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Trial latest 'Highly unlikely' Anne Colomines stabbed herself to death, husband's murder trial told

Husband Renato Gehlen denies murdering Anne at Dublin apartment

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Anne Colomines and Renato Gehlen

Anne Colomines and Renato Gehlen

Anne Colomines and Renato Gehlen

A pathologist has told the Central Criminal Court trial of Renato Gehlen, who denies murdering his wife Anne Colomines, that it is "highly unlikely" the deceased stabbed herself to death.

Chief State Pathologist Dr Linda Mulligan said she found four stab wounds to Ms Colomines' body, a 22cm incised wound to her throat and six incisions on her hands that she said were consistent with defensive injuries.

Taking all the injuries together, she said, it is "highly unlikely" she inflicted them herself.

The pathologist said the fatal stab wound entered the right side of the chest between the fourth and fifth ribs and went to a depth of 20cm, entering and exiting the lower chambers of the heart.

A 22cm incision to the neck, she said, did not damage any blood vessels or nerves but did damage muscles.

The wound was "jagged" which the pathologist said suggests the sharp instrument that caused it passed over more than once.

The neck wound would have been "very painful", would have caused extensive bleeding and would have made it difficult for her to move her head, the pathologist said.

Shane Costelloe SC, for the prosecution, asked Dr Mulligan for her opinion on the proposition that Ms Colomines "plunged the knife into her own chest, inflicting the wound that caused her death."

Dr Mulligan said the fatal wound was "not consistent" with being self-inflicted.

She also pointed out that Ms Colomines had wounds to the right and left of the abdomen, which would require the person to use both hands.

"A person is unlikely to use a weapon in both hands separately" when inflicting wounds on themselves, she said, adding: "It is highly unlikely they would have switched hands."

She also noted that Ms Colomines was right-handed and the injury which caused her death was to the right side of the body.

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"A right-handed person would tend to inflict an injury to the left side of the body," she said. She also noted there were no "tentative wounds" around any of the four stab wounds.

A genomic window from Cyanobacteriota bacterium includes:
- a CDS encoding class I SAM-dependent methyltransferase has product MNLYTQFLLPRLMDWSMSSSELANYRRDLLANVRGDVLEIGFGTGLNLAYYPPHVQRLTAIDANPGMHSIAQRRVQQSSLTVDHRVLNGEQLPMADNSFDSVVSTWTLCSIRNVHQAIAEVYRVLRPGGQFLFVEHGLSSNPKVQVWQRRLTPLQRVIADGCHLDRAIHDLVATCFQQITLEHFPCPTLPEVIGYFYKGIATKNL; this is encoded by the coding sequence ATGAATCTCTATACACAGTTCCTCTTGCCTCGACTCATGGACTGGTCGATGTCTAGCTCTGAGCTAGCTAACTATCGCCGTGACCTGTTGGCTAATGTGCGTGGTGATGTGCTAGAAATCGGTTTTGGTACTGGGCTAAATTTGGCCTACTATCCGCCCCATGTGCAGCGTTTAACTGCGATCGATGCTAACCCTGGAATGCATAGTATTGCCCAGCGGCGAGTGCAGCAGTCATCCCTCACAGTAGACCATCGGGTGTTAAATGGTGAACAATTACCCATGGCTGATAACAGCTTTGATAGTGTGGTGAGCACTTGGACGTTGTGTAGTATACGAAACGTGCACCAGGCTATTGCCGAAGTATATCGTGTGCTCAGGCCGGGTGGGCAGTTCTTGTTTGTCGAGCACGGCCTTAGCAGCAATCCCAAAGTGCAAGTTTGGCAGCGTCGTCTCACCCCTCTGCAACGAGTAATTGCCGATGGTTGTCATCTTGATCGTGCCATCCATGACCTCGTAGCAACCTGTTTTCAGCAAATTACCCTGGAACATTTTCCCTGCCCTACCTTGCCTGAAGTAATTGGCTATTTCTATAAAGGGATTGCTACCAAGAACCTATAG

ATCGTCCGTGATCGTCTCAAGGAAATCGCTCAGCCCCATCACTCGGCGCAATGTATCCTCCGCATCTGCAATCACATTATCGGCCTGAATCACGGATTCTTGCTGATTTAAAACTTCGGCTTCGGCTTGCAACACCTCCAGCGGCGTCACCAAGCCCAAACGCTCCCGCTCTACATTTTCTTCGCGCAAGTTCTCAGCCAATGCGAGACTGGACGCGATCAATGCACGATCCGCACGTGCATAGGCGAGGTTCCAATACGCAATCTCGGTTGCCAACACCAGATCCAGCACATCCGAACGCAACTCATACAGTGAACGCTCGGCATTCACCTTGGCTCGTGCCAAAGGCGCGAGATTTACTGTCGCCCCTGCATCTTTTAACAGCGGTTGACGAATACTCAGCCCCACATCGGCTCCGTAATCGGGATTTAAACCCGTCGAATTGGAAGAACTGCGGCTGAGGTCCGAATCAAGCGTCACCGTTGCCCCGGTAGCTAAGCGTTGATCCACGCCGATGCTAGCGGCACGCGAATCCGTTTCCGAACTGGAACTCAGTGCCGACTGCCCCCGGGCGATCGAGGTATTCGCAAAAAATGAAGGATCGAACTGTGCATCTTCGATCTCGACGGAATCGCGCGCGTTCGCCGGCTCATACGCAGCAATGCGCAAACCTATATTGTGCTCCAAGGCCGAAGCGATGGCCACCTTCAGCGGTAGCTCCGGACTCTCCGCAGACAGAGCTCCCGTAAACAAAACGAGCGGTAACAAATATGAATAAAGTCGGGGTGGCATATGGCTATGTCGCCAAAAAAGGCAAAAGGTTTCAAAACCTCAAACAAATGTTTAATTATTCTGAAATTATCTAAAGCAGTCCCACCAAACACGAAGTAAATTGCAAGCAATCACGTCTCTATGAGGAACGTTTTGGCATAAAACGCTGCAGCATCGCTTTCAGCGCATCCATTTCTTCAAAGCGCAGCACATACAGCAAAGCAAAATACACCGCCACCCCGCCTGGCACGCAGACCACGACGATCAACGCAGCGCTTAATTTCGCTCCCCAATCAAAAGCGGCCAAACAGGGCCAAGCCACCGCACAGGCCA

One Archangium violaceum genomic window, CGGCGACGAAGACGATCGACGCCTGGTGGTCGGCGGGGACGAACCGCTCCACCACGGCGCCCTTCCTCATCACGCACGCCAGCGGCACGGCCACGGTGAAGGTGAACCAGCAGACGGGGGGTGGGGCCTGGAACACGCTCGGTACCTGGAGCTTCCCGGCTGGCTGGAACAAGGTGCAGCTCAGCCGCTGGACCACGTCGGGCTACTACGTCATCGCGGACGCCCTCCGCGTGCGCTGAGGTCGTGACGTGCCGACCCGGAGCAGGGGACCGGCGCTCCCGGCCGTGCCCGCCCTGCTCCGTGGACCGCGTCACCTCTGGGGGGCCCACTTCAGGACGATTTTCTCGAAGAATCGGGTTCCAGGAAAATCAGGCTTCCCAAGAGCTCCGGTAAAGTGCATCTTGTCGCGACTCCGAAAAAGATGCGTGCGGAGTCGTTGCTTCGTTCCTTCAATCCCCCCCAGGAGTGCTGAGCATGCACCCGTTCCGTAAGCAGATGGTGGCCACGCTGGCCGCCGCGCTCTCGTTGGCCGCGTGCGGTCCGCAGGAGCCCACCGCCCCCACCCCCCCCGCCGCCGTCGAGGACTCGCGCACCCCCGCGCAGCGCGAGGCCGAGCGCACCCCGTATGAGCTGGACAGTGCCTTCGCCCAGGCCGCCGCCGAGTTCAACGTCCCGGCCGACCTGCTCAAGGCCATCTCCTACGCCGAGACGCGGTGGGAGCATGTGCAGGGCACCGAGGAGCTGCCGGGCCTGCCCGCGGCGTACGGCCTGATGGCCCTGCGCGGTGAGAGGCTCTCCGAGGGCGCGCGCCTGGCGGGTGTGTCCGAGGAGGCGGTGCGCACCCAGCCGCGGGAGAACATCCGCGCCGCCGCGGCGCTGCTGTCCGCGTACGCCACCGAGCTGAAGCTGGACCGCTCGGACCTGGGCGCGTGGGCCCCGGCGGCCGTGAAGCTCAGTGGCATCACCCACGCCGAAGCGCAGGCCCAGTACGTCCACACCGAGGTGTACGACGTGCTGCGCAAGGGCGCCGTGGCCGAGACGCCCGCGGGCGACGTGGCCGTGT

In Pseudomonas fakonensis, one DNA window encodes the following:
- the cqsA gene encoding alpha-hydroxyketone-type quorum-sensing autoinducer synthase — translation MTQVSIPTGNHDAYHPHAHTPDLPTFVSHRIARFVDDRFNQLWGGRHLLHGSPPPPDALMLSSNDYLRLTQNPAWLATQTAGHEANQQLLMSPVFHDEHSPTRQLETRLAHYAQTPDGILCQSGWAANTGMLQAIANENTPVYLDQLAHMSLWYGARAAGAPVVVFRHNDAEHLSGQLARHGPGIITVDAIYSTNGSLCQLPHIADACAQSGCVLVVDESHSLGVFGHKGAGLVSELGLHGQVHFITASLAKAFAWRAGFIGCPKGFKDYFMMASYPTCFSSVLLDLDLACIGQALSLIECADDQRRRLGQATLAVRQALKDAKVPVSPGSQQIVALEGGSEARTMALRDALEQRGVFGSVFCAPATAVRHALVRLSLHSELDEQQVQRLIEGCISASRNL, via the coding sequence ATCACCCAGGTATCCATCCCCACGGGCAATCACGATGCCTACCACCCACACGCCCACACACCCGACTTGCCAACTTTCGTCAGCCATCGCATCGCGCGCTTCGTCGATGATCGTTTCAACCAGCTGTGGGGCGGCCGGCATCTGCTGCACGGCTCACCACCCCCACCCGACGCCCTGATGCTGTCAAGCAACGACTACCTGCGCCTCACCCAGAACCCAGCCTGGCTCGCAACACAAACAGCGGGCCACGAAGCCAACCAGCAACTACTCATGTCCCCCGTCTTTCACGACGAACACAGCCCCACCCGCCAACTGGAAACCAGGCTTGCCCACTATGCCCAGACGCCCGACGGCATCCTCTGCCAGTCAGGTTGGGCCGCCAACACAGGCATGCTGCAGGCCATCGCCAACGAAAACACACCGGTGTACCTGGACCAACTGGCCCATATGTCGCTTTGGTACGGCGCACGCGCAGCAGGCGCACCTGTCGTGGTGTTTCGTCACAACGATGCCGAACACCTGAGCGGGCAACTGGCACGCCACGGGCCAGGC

She explained that it is usual to see tentative or superficial wounds near the site of a self-inflicted stab wound where the person hesitates before stabbing themselves.

The injuries to the palms of the right and left hands, she said, were consistent with defence wounds where a person blocks an attack using their hands.

These wounds were "quite deep and not consistent with self-inflicted wounds".

The pathologist agreed with defence counsel Seamus Clarke SC that she could not rule out entirely that the wounds were self-inflicted.

She said that given the different injuries, it is "highly unlikely", but, she added: "It can't be 100pc ruled out."

Mr Gehlen (39), a Brazilian national, has pleaded not guilty to murdering his 37-year-old French wife at the apartment they shared in Dorset Square, Gardiner Street, Dublin 1 on October 25, 2017.

Earlier, garda analyst Feargal McCauley told Mr Costelloe that Ms Colomines had exchanged 296 messages with a man she had met in France during the summer of 2017.

The pair repeatedly said they loved one another and were planning for him to come and live in Ireland.

They were joking about animals when, at 11.06pm, Ms Colomines sent her last message, which read: "Poor thing."

Six minutes later the French boyfriend replied, "ha ha".

Seven minutes later, Mr McCauley said the accused had a phone conversation with his friend Ralph Comendador.

Mr Comendador previously told the trial that Mr Gehlen told him during that phone conversation: "Sorry, I killed Anne and now I'm going to kill myself."

The trial continues in front of Mr Justice Michael MacGrath and a jury of five women and seven men.

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